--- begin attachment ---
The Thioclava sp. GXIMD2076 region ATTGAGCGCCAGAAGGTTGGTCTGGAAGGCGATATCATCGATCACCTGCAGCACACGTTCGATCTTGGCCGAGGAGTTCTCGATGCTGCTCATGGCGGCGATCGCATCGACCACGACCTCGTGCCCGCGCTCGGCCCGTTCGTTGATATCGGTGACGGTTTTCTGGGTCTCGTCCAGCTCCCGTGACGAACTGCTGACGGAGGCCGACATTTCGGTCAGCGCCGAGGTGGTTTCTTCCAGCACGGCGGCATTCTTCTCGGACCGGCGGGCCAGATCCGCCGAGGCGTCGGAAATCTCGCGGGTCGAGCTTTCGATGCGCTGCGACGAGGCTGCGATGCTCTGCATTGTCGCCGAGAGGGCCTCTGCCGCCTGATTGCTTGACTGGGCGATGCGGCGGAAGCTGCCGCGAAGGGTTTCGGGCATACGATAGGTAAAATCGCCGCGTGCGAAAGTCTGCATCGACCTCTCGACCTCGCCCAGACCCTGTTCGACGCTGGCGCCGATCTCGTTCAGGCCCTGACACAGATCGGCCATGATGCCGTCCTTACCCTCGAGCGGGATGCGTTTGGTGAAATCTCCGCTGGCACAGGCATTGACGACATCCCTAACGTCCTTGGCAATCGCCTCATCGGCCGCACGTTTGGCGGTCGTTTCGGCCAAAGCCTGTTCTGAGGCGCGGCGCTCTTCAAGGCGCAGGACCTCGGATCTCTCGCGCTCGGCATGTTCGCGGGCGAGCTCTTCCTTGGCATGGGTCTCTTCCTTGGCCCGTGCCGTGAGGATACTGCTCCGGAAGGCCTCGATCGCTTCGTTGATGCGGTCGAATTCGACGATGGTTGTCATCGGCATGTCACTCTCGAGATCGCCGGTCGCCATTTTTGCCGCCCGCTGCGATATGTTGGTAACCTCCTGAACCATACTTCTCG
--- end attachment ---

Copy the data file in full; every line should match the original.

The Thioclava sp. GXIMD2076 region ATTGAGCGCCAGAAGGTTGGTCTGGAAGGCGATATCATCGATCACCTGCAGCACACGTTCGATCTTGGCCGAGGAGTTCTCGATGCTGCTCATGGCGGCGATCGCATCGACCACGACCTCGTGCCCGCGCTCGGCCCGTTCGTTGATATCGGTGACGGTTTTCTGGGTCTCGTCCAGCTCCCGTGACGAACTGCTGACGGAGGCCGACATTTCGGTCAGCGCCGAGGTGGTTTCTTCCAGCACGGCGGCATTCTTCTCGGACCGGCGGGCCAGATCCGCCGAGGCGTCGGAAATCTCGCGGGTCGAGCTTTCGATGCGCTGCGACGAGGCTGCGATGCTCTGCATTGTCGCCGAGAGGGCCTCTGCCGCCTGATTGCTTGACTGGGCGATGCGGCGGAAGCTGCCGCGAAGGGTTTCGGGCATACGATAGGTAAAATCGCCGCGTGCGAAAGTCTGCATCGACCTCTCGACCTCGCCCAGACCCTGTTCGACGCTGGCGCCGATCTCGTTCAGGCCCTGACACAGATCGGCCATGATGCCGTCCTTACCCTCGAGCGGGATGCGTTTGGTGAAATCTCCGCTGGCACAGGCATTGACGACATCCCTAACGTCCTTGGCAATCGCCTCATCGGCCGCACGTTTGGCGGTCGTTTCGGCCAAAGCCTGTTCTGAGGCGCGGCGCTCTTCAAGGCGCAGGACCTCGGATCTCTCGCGCTCGGCATGTTCGCGGGCGAGCTCTTCCTTGGCATGGGTCTCTTCCTTGGCCCGTGCCGTGAGGATACTGCTCCGGAAGGCCTCGATCGCTTCGTTGATGCGGTCGAATTCGACGATGGTTGTCATCGGCATGTCACTCTCGAGATCGCCGGTCGCCATTTTTGCCGCCCGCTGCGATATGTTGGTAACCTCCTGAACCATACTTCTCG